I can remember back in high school, only a few years into my career doing photography, I found myself very troubled that while I could quite easily understand what children and people very near my own age were thinking and emoting while I attempted to photograph them, I felt more or less blind when trying to photograph adults. I really couldn't "read" them like I could younger people, certainly not well enough to tell compelling stories in my photographs. But something one of my music teachers said to me helped. We weren't actually talking about photographing people at the time, we were talking about understanding how to listen to and play music, music that is emotionally compelling to the listener. He said, "adults are little more than grown up children." What he meant was that although adults have a broader range of thoughts and emotions, thoughts and emotions that are also very much more nuanced, at their core an adult's concerns are not entirely different from what they were when much younger. For instance, a child fearful of being alone in the dark very likely will have the same trepidation as an adult. A child that was socially shy, might very likely be shy as an adult. One that was bossy as a child might very likely be bossy as an adult. That insight helped me better understand the music I listened to, and put more compelling feeling into the music I played. It has also helped me better understand, in human terms, people I've tried to photograph.
But relying on resonance with my own thoughts and emotions has not always opened the door to understanding people I've sought to understand. Sometimes, it has taken spending time with those others, listening to them talk about what grabs their attention, piques their interest, arouses their emotions. And it hasn't always turned out to be just as I'd think and feel. I'll relate something relevant to the previous post.
A couple of years back, I was traveling in the upper midwest with a guy whom I didn't know very well. He was black. I am white. He was from Detroit. I am from Chicago. He'd spent time in Viet Nam dodging rockets and bullets while dangling from rescue helicopters. I didn't. He'd also experienced hostility from strangers in this country of a kind I've never experienced. On the night in question, he was driving while I napped. I woke to find him off the interstate stopped at a green light, staring at an open gas station. "What's up?", I said. "Nothing, go back to sleep," he responded. "No, I mean it, what's up?" I insisted. It took a while, but I finally understood that the guy had to take a crap but was extremely apprehensive of going into that all-night gas station in this very "white" section of the country. I couldn't help him with his fear, because I really had no way to relate, but I could certainly sympathize. I said, "Come on. They won't say a thing if I go in with you." And in fact, they didn't. They didn't even take note of us. We did our business, bought a couple of rolls, a coffee, and went on our way. From then on, I've definitely known that look, that look suggesting doubt and uncertainty based on previous experience of unjust unwarranted oppression. And when I see it, while it is possible I might occasionally be reading into things something that isn't actually there, experience tells me that, more often than not, my empathetic surmise is very much correct.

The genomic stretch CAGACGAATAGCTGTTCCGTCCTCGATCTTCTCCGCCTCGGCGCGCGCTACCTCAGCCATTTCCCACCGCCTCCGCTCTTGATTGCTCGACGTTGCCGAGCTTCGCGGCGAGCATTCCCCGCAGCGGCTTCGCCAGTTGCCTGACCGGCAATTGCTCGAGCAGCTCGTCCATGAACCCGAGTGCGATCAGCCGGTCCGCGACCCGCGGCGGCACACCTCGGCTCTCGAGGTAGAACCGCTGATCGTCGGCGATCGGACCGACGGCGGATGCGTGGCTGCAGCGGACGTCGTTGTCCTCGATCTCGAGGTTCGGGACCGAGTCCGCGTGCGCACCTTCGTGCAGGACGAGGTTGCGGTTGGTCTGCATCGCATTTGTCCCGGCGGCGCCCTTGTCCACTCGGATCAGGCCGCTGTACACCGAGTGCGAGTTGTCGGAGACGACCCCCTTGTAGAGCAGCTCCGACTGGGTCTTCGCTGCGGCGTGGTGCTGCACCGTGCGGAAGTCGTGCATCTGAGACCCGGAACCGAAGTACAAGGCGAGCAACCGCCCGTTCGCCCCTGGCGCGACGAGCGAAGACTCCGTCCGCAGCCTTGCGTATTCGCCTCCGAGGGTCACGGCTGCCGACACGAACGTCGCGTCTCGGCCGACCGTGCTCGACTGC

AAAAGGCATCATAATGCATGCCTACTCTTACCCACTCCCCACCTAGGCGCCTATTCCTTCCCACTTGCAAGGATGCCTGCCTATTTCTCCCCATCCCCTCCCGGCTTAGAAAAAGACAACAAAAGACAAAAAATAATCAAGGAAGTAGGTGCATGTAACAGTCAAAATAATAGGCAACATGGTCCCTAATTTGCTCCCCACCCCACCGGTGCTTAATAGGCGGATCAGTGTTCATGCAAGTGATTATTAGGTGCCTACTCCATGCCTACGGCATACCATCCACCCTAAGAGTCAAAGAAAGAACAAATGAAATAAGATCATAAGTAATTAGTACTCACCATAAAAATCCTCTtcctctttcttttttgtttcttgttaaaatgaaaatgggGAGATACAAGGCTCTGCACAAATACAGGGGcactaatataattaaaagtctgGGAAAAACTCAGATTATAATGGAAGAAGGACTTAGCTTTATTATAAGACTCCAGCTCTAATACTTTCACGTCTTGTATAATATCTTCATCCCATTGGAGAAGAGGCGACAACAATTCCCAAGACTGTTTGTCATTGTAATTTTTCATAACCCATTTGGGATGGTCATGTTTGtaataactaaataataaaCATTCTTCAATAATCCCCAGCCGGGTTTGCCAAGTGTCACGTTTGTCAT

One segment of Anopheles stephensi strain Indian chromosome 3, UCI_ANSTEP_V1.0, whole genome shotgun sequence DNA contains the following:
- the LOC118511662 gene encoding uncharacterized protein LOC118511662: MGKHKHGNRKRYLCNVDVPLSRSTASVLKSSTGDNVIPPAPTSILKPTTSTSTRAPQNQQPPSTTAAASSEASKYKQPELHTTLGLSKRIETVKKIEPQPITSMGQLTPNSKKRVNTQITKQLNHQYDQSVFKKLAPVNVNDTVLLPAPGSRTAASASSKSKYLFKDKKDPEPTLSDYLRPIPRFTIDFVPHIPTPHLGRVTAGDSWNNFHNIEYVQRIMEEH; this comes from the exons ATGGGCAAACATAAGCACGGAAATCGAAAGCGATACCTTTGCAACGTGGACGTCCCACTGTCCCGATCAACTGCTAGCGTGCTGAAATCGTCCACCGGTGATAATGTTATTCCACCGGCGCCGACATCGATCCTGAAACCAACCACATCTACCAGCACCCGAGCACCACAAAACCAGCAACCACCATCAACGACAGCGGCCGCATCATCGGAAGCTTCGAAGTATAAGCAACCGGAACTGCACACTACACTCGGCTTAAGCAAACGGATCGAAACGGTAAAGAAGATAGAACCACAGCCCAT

Now, as to the wheels above. What I surmise is that someone, a youngish to middle-aged black male, has resurrected a bruised, battered, discarded car from a trip to the junk heap and added the interesting stylized touch of very shiny oversized wheels, making a quite distinctive statement of care, love, pride, and individuality entirely worthy of an empathetic "Yo bro, nice wheels!" Though to be sure, some may insist I personally do not qualify to use the expression "Yo bro." Prejuduce and oppression can be issued from many directions.
May your efforts in photography, art, music, or writing lead you to an ever richer understanding and appreciation of your fellow human beings.
Wednesday, September 15th, 2010
44.9 mm 213 mm